There are too many clothes and too many of them are made, sold, bought and finally thrown away. Every Finn throws away 13 kg of textile waste per year on average. We must not allow any more old clothes to end up in a landfill site. We must consider other ways to design products than the current culture of throwawayism that prevails in the clothing industry. In other words, we should only buy new things when we actually need them, and we should invest in good quality. High-quality fabric and clothing made of such fabric can endure repair, alteration or utilisation of the material in the manufacturing of new clothing. The circular economy means much more than simply recycling clothing – it means rethinking the entire lifecycle of clothing in pursuit of zero waste.
A product’s lifecycle refers to its various phases, starting from the production of raw materials and ending in the product being discarded. Every phase of the product’s lifecycle consumes energy, natural resources, materials such as various chemicals and water and tools. The product itself only contains a fraction of the natural resources that are used during its lifecycle. The rest is returned to the environment as waste or emissions. The most significant environmental impacts of textiles are related to the use of energy and water as well as chemicals that are hazardous to the environment and health. They are used in all phases of the production chain, all the way from the production of raw materials to the finished product.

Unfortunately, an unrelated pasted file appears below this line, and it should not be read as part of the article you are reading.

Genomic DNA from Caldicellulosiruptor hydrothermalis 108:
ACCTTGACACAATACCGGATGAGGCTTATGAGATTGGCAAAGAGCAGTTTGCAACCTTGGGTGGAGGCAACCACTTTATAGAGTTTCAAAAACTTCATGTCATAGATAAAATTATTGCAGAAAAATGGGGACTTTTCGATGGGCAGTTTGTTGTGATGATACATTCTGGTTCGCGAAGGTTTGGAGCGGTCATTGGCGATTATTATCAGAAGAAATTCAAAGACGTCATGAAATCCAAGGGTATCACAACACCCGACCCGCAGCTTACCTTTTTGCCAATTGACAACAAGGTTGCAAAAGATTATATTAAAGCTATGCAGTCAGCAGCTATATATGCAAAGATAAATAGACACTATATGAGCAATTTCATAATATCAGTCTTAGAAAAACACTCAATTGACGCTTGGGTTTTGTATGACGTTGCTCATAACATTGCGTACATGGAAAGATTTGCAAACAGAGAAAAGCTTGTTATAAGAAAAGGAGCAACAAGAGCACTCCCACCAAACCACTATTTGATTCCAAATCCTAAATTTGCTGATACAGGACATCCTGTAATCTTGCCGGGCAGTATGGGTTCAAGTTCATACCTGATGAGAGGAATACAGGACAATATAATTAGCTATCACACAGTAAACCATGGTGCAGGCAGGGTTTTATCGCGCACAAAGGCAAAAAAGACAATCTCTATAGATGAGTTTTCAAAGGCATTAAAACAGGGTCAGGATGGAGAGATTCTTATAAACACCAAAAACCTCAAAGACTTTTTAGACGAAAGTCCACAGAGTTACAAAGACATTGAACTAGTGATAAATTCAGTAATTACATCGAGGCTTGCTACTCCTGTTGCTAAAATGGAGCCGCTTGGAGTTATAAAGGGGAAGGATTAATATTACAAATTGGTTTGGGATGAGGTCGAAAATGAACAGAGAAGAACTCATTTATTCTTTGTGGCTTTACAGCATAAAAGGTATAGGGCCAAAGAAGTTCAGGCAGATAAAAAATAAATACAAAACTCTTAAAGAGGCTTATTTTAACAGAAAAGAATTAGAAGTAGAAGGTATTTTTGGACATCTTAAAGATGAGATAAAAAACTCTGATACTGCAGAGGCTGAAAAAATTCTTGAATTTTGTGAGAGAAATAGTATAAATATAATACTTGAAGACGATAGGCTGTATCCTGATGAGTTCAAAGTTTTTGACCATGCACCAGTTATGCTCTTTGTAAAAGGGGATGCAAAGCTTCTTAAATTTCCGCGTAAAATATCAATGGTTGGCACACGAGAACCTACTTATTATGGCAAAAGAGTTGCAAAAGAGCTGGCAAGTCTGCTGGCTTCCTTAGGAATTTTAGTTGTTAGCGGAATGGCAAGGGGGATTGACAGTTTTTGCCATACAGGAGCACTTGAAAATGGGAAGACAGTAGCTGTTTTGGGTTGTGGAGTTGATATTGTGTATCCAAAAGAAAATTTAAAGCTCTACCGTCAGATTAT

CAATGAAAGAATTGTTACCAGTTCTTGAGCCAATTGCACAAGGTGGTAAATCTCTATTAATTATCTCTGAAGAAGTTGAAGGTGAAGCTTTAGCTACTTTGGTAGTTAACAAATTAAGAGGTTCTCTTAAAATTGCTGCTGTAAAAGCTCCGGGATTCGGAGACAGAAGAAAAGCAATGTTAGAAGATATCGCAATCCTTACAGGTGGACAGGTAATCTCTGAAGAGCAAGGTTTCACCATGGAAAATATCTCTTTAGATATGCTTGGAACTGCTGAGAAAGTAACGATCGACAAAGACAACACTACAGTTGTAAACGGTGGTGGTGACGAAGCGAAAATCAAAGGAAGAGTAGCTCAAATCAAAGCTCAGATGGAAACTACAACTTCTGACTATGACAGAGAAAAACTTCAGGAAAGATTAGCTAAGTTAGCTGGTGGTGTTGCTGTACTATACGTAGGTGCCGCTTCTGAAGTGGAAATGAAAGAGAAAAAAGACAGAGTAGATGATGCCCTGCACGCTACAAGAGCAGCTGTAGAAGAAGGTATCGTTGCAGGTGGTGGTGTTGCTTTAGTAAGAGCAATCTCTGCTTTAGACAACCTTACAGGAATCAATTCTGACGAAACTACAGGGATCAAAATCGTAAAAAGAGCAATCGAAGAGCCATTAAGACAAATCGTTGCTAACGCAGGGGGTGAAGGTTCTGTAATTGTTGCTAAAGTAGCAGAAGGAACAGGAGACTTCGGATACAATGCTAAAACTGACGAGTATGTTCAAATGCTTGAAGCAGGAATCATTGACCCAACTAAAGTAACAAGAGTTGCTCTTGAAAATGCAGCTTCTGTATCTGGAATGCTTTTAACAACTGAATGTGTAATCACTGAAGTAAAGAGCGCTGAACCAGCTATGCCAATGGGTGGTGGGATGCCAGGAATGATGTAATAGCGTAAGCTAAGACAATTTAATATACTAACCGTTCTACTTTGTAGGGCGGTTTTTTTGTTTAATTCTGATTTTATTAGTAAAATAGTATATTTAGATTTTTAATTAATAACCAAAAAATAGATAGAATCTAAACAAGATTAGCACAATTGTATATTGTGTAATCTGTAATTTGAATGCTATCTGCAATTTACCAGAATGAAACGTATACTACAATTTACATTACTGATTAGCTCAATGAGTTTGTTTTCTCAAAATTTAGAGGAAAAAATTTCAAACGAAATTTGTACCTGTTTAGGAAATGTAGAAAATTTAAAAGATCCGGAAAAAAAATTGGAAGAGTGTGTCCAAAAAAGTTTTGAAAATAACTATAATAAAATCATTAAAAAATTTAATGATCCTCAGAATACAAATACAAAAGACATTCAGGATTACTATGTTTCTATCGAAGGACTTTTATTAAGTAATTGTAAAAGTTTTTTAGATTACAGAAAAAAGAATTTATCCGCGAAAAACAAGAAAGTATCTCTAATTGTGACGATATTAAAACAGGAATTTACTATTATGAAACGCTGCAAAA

When designing and manufacturing circular economy products, the new product’s future lifecycle and all later production phases should also be taken into account. The lifecycle is affected by the choice of material for the product and the product’s manufacturing, use, care, disposal, recycling or reuse. ‘Despite the downturn in the last few years, the global clothing industry has grown at an annual rate of 5.5 per cent. At the same time, it is estimated that the EU countries produce a total of 16 million tonnes of textile waste per year. The consume and throw away model is still alive and well,’ Greens MP Antero Vartia wrote in his blog post on 9 May 2018.
The same guarantee policies that apply to traditionally produced products also apply to circular economy products. Responsible purchasing of clothing is worth it, buy only when you actually need something, favour clothing with an ethical certificate or an eco-label, upcycle, borrow and recycle. When pricing and evaluating the profitability of a circular economy product, you must take the amount of work performed into account, from the purchasing of materials and possible washing and alterations to the design and manufacturing processes. The amount of work is always high relative to the price of the materials when making circular economy products.